Follow up to “free birth control” announcement: freedom

I recently posted that a new regulation from the Obama administration requires insurers to cover birth control for free. This was definitely the spirit of the guideline. It suggests, as I said in the post, that the administration sees the ability to plan your family or lack thereof as a right rather than a privilege.

That said, I’m seeing a lot of angry comments around the web, which point out the financial reality that nothing is free. This is true. As I’ve said from the beginning, the universal health care bill is dangerously flawed. It forces insurers to do lots of good stuff, but does not regulate premiums at all. Expect those to skyrocket in response to all the new expenses the bill forces on insurers. If they don’t skyrocket, it’ll be because of the super draconian measure of the bill that its fans tend to ignore: it forces people who don’t have insurance to buy some as of 2014.

“Oh,” people tell me, “they’ll make it cheap for lower income people.”

Yeah. Don’t bet on it. The government has always used magic books in which the cost of living is much lower than folks living in reality find it and dollars stretch for miles and miles. There will be a big gap between the people who get assistance and the people whose unavoidable, unmitigatable expenses really don’t leave them room to pay for an insurance policy.

But that’s not a problem specific to this new women’s preventive care regulation. That’s a problem with the whole bill, and it should be discussed in the context of that bill’s flaws and what we’re going to do about them.

I am also seeing rumors that women who get brand name pills may still have a co-pay if there’s a generic available, but I can’t find a source for this. It wouldn’t shock me.

So while this may reduce your monthly bills by a co-pay, it may raise the amount your employer deducts as your share of your insurance premium. Or it may reduce your next raise, because the employer can only afford to pay $X for you, and the premium has made another little dent into that amount. It should also be noted, however, that everyone who has insurance will be paying a tiny bit of your copay under this new regulation. The burden for all insurance-provided birth control will fall on consumers, but on all insurance consumers instead of just the women who are using birth control right this minute. That may actually reduce your expenses compared to what they would have been had the bill not included this regulation, or even had the bill never existed (I think skyrocketing premiums were probably going to happen no matter what over the next few years, but we’ll never know).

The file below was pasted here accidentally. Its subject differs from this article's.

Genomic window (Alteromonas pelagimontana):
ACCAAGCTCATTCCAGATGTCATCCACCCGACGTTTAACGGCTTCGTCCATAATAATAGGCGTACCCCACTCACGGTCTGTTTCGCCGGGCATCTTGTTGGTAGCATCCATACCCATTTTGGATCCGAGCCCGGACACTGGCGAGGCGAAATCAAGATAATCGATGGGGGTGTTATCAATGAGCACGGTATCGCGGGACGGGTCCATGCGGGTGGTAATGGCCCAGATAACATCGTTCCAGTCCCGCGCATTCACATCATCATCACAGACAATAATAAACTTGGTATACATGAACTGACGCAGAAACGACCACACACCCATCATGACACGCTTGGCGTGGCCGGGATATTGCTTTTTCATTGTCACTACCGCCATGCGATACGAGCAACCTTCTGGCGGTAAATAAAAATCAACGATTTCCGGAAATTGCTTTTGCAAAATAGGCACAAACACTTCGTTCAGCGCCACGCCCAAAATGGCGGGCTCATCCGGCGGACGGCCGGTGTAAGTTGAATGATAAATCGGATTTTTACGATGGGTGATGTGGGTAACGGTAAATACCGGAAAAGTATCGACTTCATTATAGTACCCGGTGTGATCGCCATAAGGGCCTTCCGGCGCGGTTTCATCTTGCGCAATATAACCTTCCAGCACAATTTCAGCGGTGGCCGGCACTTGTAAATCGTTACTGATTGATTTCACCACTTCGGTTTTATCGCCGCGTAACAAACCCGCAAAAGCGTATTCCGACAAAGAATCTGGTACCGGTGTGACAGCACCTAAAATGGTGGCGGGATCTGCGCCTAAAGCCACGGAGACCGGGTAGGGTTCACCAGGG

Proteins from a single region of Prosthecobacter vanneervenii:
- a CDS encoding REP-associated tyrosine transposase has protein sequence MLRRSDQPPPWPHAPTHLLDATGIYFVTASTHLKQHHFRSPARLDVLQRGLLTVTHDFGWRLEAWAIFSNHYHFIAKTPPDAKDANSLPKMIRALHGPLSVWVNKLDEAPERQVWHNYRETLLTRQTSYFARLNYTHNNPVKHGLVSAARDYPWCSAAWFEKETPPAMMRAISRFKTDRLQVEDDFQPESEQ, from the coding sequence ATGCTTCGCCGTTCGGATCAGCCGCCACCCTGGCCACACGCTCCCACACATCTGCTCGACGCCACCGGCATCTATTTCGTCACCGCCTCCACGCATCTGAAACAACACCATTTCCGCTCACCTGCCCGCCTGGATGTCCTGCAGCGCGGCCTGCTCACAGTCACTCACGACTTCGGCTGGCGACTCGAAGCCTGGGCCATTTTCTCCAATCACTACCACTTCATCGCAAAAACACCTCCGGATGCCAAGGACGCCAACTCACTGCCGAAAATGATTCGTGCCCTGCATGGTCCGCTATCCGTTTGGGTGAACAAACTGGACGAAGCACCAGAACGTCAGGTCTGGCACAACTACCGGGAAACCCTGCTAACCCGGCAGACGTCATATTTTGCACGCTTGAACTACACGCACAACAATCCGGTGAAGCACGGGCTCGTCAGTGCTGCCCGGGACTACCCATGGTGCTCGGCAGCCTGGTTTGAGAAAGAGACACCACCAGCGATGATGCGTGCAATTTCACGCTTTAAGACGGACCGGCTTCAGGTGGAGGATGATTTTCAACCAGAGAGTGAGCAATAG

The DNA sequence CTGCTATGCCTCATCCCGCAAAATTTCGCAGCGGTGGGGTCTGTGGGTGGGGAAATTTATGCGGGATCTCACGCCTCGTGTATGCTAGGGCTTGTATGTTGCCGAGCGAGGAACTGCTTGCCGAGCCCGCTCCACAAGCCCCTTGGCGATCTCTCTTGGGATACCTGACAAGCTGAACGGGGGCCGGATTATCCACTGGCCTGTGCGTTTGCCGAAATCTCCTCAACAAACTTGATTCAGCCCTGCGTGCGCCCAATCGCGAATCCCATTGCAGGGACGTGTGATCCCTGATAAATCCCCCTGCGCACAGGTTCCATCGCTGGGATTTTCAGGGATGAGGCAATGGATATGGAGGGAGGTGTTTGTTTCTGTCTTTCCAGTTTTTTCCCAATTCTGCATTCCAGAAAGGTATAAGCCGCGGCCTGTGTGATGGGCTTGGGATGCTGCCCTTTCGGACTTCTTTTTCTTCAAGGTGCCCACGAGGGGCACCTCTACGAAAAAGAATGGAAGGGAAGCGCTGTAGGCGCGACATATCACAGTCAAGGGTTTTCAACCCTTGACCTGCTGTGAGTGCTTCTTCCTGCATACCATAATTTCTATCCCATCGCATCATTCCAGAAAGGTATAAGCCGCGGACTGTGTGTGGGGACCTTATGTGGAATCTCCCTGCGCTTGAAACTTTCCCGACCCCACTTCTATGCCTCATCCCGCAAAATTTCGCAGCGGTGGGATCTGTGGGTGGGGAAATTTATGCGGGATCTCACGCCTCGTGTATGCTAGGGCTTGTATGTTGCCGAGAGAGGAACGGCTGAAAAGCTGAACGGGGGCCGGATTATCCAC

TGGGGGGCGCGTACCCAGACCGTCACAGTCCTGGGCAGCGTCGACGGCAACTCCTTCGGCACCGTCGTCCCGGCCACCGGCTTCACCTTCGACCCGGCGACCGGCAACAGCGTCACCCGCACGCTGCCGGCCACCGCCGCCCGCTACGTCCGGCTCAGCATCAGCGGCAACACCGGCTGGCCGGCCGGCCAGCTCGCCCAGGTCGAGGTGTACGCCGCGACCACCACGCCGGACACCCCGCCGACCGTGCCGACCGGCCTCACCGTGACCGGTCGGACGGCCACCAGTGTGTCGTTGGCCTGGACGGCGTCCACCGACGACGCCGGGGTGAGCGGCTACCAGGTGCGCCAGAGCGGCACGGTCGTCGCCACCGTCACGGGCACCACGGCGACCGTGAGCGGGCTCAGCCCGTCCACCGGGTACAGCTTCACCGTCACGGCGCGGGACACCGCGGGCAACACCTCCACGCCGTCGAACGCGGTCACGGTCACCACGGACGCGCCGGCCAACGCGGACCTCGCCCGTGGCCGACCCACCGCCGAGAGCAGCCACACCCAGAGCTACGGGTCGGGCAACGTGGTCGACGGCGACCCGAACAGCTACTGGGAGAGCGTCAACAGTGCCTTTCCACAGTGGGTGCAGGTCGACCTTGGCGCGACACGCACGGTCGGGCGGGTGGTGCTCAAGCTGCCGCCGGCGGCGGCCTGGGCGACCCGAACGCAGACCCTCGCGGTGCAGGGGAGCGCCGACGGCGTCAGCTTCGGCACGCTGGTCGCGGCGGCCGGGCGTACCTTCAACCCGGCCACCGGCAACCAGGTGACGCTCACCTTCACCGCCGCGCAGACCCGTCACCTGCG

The regulation seeks to create a perception of freedom, however, and that’s important. If nothing is free, and it’s not, then this whole idea of “freedom” that the US clutches so tightly with its pearls is a bunch of crap, right? No, it’s a perception. No one has absolute freedom – various social and survival forces are pushing on every single one of us all the time, and that’s just life. Freedom is simply the lack of special oppression directed at particular groups of people.

This regulation creates a barrier between women and an insidious social force that’s been pushing down on us for a very long time. Financially speaking, it will not be free, and I apologize for getting caught up in the excitement and failing to emphasize that caveat. But it seeks to reduce that burden of special oppression women have experienced just for being women. It’s a step toward what we mean by “freedom.”


  1. The Other Anne says

    A large number of comments I’ve read complain that people who don’t want birth control will “be paying for those who use it,” and implying that women who use birth control are lazy and selfish and unwilling to pay their part or whatever. Which is utterly ridiculous. Because if their complaint is “why should birth control be covered for people who use birth control when I don’t use birth control so now I have to pay for them?” It’s an entirely irrational comment which ignores the fact that assuming every person paying insurance pays for everyone else’s medication through their own insurance, those who pay for insurance are ALWAYS paying for medication or procedures that they might not personally use. So what’s the difference between those and birth control?